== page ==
Investigate Army's role.
The Pentagon's inspector general should investigate the U.S. Defense Department's failure to aggressively respond to the exposure of Oregon Army National Guard members and other troops to hazardous chemicals in Iraq.
The Army's response to soldiers exposed to hexavalent chromium Hexavalent chromium or Cr(VI) compounds are those which contain the element chromium in the +6 oxidation state. Chromates are often used as pigments for photography, and in pyrotechnics, dyes, paints, inks, and plastics. - the deadly poison made famous by the movie "Erin Brockovich" - has been inadequate and emits more than a faint whiff of cover-up. Sen. Byron Dorgan, D-N.D., has compared it to the government's denial-driven, foot-dragging response as the health effects of Agent Orange emerged after the Vietnam War Vietnam War, conflict in Southeast Asia, primarily fought in South Vietnam between government forces aided by the United States and guerrilla forces aided by North Vietnam. .
Four soldiers, including a former Oregon National Guard member, testified Monday before the Senate Democratic Policy Committee. Shortly after the U.S. invasion in 2003, they were deployed with their units to protect civilian workers repairing a water pumping plant in southern Iraq.
Rocky Bixby of Hillsboro was one of at least 48 Oregon soldiers who spent several weeks during the spring and summer of 2003 protecting workers of Houston-based defense contractor Kellogg, Brown & Root, which had been hired to restore the Qarmat Ali water plant.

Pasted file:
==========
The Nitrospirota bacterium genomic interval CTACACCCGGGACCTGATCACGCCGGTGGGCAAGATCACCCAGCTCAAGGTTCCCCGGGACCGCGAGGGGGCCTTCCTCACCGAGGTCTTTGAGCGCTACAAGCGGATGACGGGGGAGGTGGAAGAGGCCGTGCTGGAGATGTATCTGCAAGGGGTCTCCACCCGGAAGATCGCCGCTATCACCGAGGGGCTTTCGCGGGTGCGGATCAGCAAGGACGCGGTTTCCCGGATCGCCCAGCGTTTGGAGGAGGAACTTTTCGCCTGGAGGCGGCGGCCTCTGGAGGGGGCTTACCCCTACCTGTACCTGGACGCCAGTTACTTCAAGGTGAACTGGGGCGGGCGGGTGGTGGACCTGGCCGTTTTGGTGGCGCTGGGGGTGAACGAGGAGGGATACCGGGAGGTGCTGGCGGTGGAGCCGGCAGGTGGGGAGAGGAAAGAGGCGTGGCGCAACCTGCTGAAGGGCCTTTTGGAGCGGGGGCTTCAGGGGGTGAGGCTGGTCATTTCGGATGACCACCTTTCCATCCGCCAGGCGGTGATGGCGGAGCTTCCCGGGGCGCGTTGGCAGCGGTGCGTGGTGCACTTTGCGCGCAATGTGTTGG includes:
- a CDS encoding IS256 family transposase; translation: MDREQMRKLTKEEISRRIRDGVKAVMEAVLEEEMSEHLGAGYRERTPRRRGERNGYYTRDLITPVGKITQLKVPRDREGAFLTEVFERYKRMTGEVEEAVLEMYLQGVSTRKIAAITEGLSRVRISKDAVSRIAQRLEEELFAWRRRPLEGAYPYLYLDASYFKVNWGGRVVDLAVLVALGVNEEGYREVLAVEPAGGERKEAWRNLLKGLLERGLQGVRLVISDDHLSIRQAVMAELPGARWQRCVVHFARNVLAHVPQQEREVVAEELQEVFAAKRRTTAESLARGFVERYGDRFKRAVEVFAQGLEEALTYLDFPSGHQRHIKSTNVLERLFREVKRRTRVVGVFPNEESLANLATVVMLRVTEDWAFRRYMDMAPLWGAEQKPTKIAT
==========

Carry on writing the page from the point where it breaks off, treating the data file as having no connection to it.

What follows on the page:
While stationed at the water plant, members of the Oregon, West Virginia and Indiana National Guards were exposed to a powdered form of hexavalent chromium, a highly toxic highly toxic Occupational medicine adjective Referring to a chemical that 1. Has a median lethal dose–LD50 of ≤ 50 mg/kg when administered orally to 200-300 g albino rats 2. industrial compound which, if inhaled in even minuscule amounts, greatly increases the risk of lung cancer lung cancer, cancer that originates in the tissues of the lungs. Lung cancer is the leading cause of cancer death in the United States in both men and women. Like other cancers, lung cancer occurs after repeated insults to the genetic material of the cell. . The troops' exposure came to light only after a KBR KBR Kellogg, Brown and Root
KBr Potassium Bromide
KBR Key-Based Routing
KBR Kota Bharu, Malaysia - Sultan Ismail Petra (Airport Code)
KBR Koninklijke Bibliotheek van België / Bibliothèque royale de Belgique employee testified last year before the same Senate committee that he had been sent home after expressing concerns about a toxic orange powder strewn strew
tr.v. strewed, strewn or strewed, strew·ing, strews
1. To spread here and there; scatter: strewing flowers down the aisle.
2. throughout the plant.
But the troops stationed at the facility were not aware of the contamination until the Pentagon and state military departments began mailing notifications earlier this year.
Bixby recalled at Monday's hearing that the toxic powder was everywhere in the plant. "It was thick and crusted over the sand ... The sand, dust and orange powder constantly got on our skin, in our eyes and in our mouths and noses," he said.